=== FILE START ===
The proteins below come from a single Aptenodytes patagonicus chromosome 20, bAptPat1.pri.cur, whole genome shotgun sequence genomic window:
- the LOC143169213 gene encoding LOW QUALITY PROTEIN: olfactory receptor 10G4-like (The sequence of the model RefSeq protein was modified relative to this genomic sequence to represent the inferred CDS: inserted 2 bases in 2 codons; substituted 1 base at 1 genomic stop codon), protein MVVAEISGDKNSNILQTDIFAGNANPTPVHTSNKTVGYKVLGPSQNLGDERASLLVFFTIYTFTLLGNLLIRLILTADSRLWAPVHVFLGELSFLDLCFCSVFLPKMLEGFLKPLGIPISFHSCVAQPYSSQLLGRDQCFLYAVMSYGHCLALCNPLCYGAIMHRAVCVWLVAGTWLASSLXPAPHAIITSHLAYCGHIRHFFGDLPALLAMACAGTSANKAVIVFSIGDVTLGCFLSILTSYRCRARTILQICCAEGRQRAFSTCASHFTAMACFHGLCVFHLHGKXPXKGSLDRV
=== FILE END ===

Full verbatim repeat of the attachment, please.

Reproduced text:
The proteins below come from a single Aptenodytes patagonicus chromosome 20, bAptPat1.pri.cur, whole genome shotgun sequence genomic window:
- the LOC143169213 gene encoding LOW QUALITY PROTEIN: olfactory receptor 10G4-like (The sequence of the model RefSeq protein was modified relative to this genomic sequence to represent the inferred CDS: inserted 2 bases in 2 codons; substituted 1 base at 1 genomic stop codon), protein MVVAEISGDKNSNILQTDIFAGNANPTPVHTSNKTVGYKVLGPSQNLGDERASLLVFFTIYTFTLLGNLLIRLILTADSRLWAPVHVFLGELSFLDLCFCSVFLPKMLEGFLKPLGIPISFHSCVAQPYSSQLLGRDQCFLYAVMSYGHCLALCNPLCYGAIMHRAVCVWLVAGTWLASSLXPAPHAIITSHLAYCGHIRHFFGDLPALLAMACAGTSANKAVIVFSIGDVTLGCFLSILTSYRCRARTILQICCAEGRQRAFSTCASHFTAMACFHGLCVFHLHGKXPXKGSLDRV